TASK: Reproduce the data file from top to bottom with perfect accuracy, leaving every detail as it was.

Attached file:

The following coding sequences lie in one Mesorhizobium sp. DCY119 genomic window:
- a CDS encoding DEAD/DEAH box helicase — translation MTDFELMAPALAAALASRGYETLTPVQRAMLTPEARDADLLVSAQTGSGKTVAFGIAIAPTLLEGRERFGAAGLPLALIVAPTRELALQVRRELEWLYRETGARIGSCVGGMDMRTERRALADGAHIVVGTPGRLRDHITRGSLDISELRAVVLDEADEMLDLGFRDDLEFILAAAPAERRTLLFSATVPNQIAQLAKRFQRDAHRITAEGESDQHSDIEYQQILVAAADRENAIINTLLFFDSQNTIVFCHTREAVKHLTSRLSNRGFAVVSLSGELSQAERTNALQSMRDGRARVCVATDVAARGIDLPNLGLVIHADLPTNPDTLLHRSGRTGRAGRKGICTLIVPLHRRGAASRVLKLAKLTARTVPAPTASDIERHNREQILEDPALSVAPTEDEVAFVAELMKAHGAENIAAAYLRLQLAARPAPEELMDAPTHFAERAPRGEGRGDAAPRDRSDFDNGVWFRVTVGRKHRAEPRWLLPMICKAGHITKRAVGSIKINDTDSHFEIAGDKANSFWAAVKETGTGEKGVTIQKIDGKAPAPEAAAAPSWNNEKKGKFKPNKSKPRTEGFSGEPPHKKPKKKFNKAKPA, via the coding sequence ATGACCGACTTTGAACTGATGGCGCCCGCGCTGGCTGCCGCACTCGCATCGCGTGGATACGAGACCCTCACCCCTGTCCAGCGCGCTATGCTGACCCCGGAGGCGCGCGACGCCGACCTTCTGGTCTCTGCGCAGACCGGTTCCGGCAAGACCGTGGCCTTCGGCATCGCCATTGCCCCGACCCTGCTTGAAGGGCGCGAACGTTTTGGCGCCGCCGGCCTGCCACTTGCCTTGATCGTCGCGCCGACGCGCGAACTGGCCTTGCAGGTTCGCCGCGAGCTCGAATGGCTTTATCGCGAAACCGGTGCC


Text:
The following coding sequences lie in one Mesorhizobium sp. DCY119 genomic window:
- a CDS encoding DEAD/DEAH box helicase — translation MTDFELMAPALAAALASRGYETLTPVQRAMLTPEARDADLLVSAQTGSGKTVAFGIAIAPTLLEGRERFGAAGLPLALIVAPTRELALQVRRELEWLYRETGARIGSCVGGMDMRTERRALADGAHIVVGTPGRLRDHITRGSLDISELRAVVLDEADEMLDLGFRDDLEFILAAAPAERRTLLFSATVPNQIAQLAKRFQRDAHRITAEGESDQHSDIEYQQILVAAADRENAIINTLLFFDSQNTIVFCHTREAVKHLTSRLSNRGFAVVSLSGELSQAERTNALQSMRDGRARVCVATDVAARGIDLPNLGLVIHADLPTNPDTLLHRSGRTGRAGRKGICTLIVPLHRRGAASRVLKLAKLTARTVPAPTASDIERHNREQILEDPALSVAPTEDEVAFVAELMKAHGAENIAAAYLRLQLAARPAPEELMDAPTHFAERAPRGEGRGDAAPRDRSDFDNGVWFRVTVGRKHRAEPRWLLPMICKAGHITKRAVGSIKINDTDSHFEIAGDKANSFWAAVKETGTGEKGVTIQKIDGKAPAPEAAAAPSWNNEKKGKFKPNKSKPRTEGFSGEPPHKKPKKKFNKAKPA, via the coding sequence ATGACCGACTTTGAACTGATGGCGCCCGCGCTGGCTGCCGCACTCGCATCGCGTGGATACGAGACCCTCACCCCTGTCCAGCGCGCTATGCTGACCCCGGAGGCGCGCGACGCCGACCTTCTGGTCTCTGCGCAGACCGGTTCCGGCAAGACCGTGGCCTTCGGCATCGCCATTGCCCCGACCCTGCTTGAAGGGCGCGAACGTTTTGGCGCCGCCGGCCTGCCACTTGCCTTGATCGTCGCGCCGACGCGCGAACTGGCCTTGCAGGTTCGCCGCGAGCTCGAATGGCTTTATCGCGAAACCGGTGCC